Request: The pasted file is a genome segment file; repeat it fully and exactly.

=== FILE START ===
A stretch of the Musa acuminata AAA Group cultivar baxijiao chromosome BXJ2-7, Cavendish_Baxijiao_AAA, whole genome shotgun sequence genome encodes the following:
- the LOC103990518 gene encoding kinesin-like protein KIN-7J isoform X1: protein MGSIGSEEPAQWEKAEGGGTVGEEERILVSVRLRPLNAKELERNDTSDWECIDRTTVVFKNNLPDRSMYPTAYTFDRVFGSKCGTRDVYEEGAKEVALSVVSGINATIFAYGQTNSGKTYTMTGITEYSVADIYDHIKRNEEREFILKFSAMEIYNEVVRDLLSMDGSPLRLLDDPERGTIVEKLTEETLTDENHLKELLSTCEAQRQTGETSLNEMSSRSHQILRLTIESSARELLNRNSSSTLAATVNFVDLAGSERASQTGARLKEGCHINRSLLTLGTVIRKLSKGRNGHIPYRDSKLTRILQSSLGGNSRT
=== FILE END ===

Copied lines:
A stretch of the Musa acuminata AAA Group cultivar baxijiao chromosome BXJ2-7, Cavendish_Baxijiao_AAA, whole genome shotgun sequence genome encodes the following:
- the LOC103990518 gene encoding kinesin-like protein KIN-7J isoform X1: protein MGSIGSEEPAQWEKAEGGGTVGEEERILVSVRLRPLNAKELERNDTSDWECIDRTTVVFKNNLPDRSMYPTAYTFDRVFGSKCGTRDVYEEGAKEVALSVVSGINATIFAYGQTNSGKTYTMTGITEYSVADIYDHIKRNEEREFILKFSAMEIYNEVVRDLLSMDGSPLRLLDDPERGTIVEKLTEETLTDENHLKELLSTCEAQRQTGETSLNEMSSRSHQILRLTIESSARELLNRNSSSTLAATVNFVDLAGSERASQTGARLKEGCHINRSLLTLGTVIRKLSKGRNGHIPYRDSKLTRILQSSLGGNSRT